Times Higher Education World University Rankings

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Times Higher Education World University Rankings
WUR logo large.jpg
Editor Phil Baty
Categories Higher education
Frequency Annual
Publisher Times Higher Education
First issue 2010
Country  United Kingdom
Language English
Website www.thewur.com

Times Higher Education World University Rankings is an annual publication of university rankings by Times Higher Education (THE) magazine. It had previously collaborated with Quacquarelli Symonds (QS) to announce THE–QS World University Rankings from 2004 to 2009 before the partnership was terminated and both started to publish their own league tables. THE chose to co-operate with Thomson Reuters and created a new ranking system. The publication now comprises the world's overall, subject and reputation rankings, alongside two regional league tables, Asia and BRICS & Emerging Economies. Times Higher Education World University Rankings is considered as one of the most widely observed university measures.[1][2][3] It is praised for having a new improved methodology but undermining non-English-instructing institutions and being commercialized are the major criticism.[4][5][6][7]

History[edit]

The creation of the original Times Higher Education-QS World University Rankings was credited in Ben Wildavsky's book, The Great Brain Race: How Global Universities are Reshaping the World,[8] to then-editor of Times Higher Education, John O'Leary. Times Higher Education chose to partner with educational and careers advice company QS to supply the data.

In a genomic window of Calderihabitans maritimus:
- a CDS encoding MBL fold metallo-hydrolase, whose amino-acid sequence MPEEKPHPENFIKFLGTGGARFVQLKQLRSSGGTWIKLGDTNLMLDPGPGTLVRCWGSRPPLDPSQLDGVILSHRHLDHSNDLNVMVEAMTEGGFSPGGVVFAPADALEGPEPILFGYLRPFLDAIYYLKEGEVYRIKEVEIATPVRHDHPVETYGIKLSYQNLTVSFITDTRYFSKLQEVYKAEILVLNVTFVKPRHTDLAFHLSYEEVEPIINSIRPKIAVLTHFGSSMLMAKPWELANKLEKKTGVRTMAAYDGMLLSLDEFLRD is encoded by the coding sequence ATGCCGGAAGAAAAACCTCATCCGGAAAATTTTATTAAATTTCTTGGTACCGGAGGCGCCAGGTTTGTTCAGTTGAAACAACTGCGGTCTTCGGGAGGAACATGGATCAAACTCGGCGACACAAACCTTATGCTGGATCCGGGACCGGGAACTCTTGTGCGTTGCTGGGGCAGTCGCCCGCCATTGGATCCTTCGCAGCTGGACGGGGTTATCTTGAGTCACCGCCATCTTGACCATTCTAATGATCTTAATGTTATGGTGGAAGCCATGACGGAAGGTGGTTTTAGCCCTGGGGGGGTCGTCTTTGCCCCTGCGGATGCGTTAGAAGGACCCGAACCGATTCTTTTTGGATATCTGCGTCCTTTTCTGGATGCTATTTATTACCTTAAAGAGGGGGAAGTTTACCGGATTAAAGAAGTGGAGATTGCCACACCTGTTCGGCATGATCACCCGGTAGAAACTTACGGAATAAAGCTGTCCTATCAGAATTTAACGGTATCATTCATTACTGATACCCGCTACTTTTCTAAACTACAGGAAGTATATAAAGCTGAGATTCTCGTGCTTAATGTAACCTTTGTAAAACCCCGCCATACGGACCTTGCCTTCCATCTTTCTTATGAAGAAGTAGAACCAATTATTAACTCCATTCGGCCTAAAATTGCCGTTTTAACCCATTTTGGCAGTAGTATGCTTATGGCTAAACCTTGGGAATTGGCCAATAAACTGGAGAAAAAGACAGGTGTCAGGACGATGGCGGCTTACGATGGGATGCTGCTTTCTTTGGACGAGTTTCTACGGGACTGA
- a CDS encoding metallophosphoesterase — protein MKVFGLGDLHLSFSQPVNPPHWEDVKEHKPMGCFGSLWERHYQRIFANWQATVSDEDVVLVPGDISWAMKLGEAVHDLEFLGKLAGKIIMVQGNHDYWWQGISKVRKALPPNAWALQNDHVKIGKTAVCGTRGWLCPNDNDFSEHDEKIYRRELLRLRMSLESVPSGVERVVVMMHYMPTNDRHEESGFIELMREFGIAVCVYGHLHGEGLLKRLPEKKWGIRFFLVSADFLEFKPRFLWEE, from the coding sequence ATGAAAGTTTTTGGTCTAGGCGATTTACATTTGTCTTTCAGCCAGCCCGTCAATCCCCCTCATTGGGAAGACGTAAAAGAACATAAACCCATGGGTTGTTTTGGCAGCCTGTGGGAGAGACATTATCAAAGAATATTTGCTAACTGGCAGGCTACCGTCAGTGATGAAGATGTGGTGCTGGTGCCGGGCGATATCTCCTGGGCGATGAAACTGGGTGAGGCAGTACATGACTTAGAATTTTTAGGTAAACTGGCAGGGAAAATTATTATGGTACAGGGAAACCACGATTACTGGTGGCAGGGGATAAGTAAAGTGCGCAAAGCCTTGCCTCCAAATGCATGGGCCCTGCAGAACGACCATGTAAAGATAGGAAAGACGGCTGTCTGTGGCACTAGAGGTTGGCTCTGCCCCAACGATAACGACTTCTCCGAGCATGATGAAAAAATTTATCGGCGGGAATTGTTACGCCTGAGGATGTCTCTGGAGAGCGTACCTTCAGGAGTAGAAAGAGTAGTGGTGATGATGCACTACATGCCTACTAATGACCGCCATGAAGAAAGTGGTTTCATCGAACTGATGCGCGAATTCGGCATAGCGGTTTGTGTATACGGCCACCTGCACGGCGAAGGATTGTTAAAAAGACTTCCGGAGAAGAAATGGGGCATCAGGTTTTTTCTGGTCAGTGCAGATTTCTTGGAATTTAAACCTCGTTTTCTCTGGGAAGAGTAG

After the 2009 rankings, Times Higher Education took the decision to break from QS and signed an agreement with Thomson Reuters to provide the data for its annual World University Rankings from 2010 onwards. The publication developed a new rankings methodology in consultation with its readers, its editorial board and Thomson Reuters. Thomson Reuters will collect and analyse the data used to produce the rankings on behalf of Times Higher Education. The first ranking was published in September 2010.[9]

Commenting on Times Higher Education's decision to split from QS, former editor Ann Mroz said: "universities deserve a rigorous, robust and transparent set of rankings – a serious tool for the sector, not just an annual curiosity." She went on to explain the reason behind the decision to continue to produce rankings without QS' involvement, saying that: "The responsibility weighs heavy on our shoulders...we feel we have a duty to improve how we compile them."[10]